Floodwaters receded Saturday from much of the Alaska tourist town of Talkeetna, giving residents a chance to begin cleaning the muddy mess left behind — but officials warned that the danger hadn't passed and advised that people boil their water.
Rivers and streams draining from the Talkeetna Mountains have crested and water levels fell steadily Friday night, the National Weather Service said. Meteorologists said they don't expect rainfall on Saturday to significantly increase river levels, but a flood warning remained in effect for the area until 10 p.m. Sunday as many waterways remained above flood stage.
The Talkeetna River crested at 15.65 feet on Friday, just below the level considered major flooding. It had receded to 12.5 feet by Saturday afternoon, just above the 12-foot flood mark. Only two streets in Talkeetna remained flooded, the Anchorage Daily News reported (http://bit.ly/UDvlWG).
Talkeetna is the last stop for climbers heading to Mount McKinley, North America's tallest mountain. It also has an eclectic population, and has long been purported to be the inspiration for the Alaska town in the TV series, "Northern Exposure."
Longtime residents told the Daily News that flooding was the worst they'd seen in more than 30 years. Still, emergency responders said it could've been worse.
"Luckily, we didn't have any buildings float away," said Mike Krepel, who runs the Talkeetna Historical Society Museum with his wife, Jenny.
Krepel used a large pump to drain the museum's flooded first floor.
"It blew its way in pretty quick," Krepel said. "We don't think we lost anything important, but we were going pretty hard for several hours."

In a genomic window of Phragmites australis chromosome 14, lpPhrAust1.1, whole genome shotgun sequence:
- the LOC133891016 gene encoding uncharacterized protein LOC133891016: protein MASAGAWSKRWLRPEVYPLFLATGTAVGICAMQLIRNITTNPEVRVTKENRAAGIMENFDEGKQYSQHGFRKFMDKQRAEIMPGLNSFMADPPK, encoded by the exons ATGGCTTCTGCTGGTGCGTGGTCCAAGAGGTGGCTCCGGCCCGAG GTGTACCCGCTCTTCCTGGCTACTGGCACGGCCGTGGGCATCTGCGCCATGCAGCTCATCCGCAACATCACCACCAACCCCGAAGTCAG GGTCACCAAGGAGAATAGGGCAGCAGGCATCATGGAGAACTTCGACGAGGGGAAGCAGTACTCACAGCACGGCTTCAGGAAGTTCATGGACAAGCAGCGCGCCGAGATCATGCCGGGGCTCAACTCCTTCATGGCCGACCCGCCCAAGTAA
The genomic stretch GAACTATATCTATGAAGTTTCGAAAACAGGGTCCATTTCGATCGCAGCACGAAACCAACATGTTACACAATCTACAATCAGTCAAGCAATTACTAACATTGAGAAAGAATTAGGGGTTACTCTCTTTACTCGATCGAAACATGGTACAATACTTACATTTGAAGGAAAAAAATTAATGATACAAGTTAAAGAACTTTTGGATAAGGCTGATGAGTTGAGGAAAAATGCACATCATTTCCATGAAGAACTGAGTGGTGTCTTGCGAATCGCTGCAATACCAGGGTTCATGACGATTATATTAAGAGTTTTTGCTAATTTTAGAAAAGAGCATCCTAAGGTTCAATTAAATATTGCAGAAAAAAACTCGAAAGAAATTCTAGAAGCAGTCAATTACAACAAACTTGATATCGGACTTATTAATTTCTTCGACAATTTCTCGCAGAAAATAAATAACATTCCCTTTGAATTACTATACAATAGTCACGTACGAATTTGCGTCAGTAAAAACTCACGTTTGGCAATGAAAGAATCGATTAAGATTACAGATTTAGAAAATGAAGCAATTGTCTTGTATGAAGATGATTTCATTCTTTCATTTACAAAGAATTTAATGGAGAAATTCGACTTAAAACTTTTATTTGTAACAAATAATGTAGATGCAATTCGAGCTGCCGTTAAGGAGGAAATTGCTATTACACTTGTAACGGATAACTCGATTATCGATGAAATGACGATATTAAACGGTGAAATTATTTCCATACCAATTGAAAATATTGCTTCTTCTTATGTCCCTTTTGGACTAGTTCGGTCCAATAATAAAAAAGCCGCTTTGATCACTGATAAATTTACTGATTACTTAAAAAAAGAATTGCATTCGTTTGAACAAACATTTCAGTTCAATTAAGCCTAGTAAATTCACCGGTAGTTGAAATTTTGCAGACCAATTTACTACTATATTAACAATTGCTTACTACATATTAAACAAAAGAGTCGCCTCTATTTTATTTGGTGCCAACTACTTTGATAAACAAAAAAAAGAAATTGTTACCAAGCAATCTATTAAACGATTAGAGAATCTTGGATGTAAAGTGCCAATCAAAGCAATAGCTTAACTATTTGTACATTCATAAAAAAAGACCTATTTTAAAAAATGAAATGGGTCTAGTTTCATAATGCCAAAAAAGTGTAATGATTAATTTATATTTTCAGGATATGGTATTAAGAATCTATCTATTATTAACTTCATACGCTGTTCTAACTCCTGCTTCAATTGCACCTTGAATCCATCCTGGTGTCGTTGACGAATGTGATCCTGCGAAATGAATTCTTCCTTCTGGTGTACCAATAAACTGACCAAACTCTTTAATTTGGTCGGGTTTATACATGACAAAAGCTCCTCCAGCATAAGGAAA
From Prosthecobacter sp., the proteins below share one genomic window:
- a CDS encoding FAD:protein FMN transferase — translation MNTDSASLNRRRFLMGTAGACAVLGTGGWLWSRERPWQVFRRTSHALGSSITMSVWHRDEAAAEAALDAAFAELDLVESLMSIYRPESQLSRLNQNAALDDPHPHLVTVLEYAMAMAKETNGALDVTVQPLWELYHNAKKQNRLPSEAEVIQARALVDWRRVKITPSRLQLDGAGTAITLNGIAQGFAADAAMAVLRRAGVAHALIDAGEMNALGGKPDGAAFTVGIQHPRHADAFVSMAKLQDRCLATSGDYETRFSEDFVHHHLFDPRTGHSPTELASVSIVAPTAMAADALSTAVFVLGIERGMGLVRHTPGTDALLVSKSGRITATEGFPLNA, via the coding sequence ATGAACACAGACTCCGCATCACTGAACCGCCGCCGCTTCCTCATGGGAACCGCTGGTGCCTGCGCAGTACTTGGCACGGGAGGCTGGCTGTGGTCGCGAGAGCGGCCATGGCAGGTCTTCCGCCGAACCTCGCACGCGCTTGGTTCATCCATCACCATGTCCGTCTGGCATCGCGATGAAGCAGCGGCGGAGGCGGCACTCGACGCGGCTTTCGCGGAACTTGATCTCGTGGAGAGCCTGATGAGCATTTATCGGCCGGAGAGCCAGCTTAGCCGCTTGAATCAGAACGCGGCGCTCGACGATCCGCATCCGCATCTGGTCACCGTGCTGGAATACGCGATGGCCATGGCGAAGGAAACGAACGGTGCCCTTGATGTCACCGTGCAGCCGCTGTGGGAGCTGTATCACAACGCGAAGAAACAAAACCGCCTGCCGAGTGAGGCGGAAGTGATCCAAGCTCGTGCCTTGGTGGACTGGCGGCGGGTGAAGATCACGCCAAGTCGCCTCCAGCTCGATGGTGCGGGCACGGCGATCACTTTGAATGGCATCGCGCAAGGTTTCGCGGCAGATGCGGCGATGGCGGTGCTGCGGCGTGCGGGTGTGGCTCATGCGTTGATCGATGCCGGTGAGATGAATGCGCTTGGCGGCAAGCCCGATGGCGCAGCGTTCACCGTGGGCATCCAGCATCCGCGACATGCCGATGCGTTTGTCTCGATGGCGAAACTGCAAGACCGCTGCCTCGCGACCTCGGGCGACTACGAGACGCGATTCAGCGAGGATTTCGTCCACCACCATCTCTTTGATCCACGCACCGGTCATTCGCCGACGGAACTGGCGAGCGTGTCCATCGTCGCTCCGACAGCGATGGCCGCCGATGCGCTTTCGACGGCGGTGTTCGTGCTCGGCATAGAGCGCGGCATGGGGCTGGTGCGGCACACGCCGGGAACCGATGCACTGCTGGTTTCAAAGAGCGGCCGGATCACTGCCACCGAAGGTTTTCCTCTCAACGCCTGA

Flooding has caused problems over a wide swath of Alaska this week, from Talkeetna to the port town of Seward, 175 miles to the south.
Department of Transportation crews have been working to protect several bridges on the Glenn Highway from fast-moving water. The road — the only highway leading north out of Anchorage — leads to Wasilla and Willow and into Denali National Park.
The American Red Cross of Alaska has opened three shelters in recent days, and a fourth was opened Saturday at the state fairgrounds in Palmer, about 40 miles northeast of Anchorage, where evacuees could park recreational vehicles.
Gov. Sean Parnell declared a state disaster Friday for communities hard-hit by recent storms. The declaration covers the Kenai Peninsula Borough, which includes Seward, and the Matanuska-Susitna Borough, which includes Talkeetna, Wasilla and several other towns, the governor's office said.
It was too soon to estimate damage and no injuries have been reported.
"We're just waiting for the next storm to come in, and then we'll start the rodeo all over again," said Vickilee Fenster, a spokeswoman for the Mat-Su Borough's Emergency Operations Center.